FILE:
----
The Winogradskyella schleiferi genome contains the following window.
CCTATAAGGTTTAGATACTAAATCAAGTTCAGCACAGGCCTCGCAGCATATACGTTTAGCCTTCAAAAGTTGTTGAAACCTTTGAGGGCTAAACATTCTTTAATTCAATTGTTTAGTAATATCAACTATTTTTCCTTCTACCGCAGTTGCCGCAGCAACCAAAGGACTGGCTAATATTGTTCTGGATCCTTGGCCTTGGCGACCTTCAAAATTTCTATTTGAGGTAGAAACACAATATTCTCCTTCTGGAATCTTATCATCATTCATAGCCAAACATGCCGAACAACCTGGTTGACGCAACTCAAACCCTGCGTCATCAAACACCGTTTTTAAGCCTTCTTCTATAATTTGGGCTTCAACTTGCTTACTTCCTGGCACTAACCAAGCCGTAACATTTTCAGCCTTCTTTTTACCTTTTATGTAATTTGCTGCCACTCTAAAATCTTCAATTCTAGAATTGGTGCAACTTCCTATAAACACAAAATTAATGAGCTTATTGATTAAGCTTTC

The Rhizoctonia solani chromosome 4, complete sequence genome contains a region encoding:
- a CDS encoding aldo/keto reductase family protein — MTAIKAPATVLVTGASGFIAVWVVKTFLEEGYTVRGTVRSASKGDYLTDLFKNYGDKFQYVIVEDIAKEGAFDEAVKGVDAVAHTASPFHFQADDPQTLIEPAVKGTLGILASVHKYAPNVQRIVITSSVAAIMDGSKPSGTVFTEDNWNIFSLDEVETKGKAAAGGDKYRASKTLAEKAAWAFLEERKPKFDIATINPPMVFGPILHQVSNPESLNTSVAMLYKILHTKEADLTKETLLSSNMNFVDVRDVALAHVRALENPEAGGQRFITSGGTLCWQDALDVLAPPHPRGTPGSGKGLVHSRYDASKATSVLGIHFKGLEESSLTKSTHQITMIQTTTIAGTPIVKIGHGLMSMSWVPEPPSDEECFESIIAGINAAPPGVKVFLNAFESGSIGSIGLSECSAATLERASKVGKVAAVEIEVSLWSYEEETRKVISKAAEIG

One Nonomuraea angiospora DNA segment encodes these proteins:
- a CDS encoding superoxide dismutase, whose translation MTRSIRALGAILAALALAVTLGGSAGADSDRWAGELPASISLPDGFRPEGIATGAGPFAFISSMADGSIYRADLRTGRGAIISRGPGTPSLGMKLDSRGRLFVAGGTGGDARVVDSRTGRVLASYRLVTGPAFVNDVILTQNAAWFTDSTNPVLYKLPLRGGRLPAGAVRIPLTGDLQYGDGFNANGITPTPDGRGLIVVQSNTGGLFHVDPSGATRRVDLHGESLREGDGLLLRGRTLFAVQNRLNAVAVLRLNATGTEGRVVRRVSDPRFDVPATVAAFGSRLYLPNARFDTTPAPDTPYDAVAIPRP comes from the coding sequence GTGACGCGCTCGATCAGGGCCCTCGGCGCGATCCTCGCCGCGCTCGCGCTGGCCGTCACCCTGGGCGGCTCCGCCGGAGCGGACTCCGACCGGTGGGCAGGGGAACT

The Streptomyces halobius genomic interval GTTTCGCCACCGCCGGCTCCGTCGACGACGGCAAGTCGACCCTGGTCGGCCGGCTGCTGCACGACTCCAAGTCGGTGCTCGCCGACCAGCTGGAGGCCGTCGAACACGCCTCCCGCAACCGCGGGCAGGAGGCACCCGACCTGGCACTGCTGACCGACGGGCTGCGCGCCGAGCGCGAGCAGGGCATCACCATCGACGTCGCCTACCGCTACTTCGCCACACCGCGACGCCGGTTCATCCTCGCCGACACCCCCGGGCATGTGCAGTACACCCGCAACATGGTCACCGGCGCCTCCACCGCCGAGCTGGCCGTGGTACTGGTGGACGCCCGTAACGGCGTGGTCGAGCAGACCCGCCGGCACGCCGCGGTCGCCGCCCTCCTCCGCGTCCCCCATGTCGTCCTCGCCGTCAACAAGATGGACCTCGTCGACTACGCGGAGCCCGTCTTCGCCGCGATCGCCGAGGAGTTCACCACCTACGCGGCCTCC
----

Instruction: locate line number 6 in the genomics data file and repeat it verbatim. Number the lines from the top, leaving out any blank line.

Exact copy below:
- a CDS encoding superoxide dismutase, whose translation MTRSIRALGAILAALALAVTLGGSAGADSDRWAGELPASISLPDGFRPEGIATGAGPFAFISSMADGSIYRADLRTGRGAIISRGPGTPSLGMKLDSRGRLFVAGGTGGDARVVDSRTGRVLASYRLVTGPAFVNDVILTQNAAWFTDSTNPVLYKLPLRGGRLPAGAVRIPLTGDLQYGDGFNANGITPTPDGRGLIVVQSNTGGLFHVDPSGATRRVDLHGESLREGDGLLLRGRTLFAVQNRLNAVAVLRLNATGTEGRVVRRVSDPRFDVPATVAAFGSRLYLPNARFDTTPAPDTPYDAVAIPRP comes from the coding sequence GTGACGCGCTCGATCAGGGCCCTCGGCGCGATCCTCGCCGCGCTCGCGCTGGCCGTCACCCTGGGCGGCTCCGCCGGAGCGGACTCCGACCGGTGGGCAGGGGAACT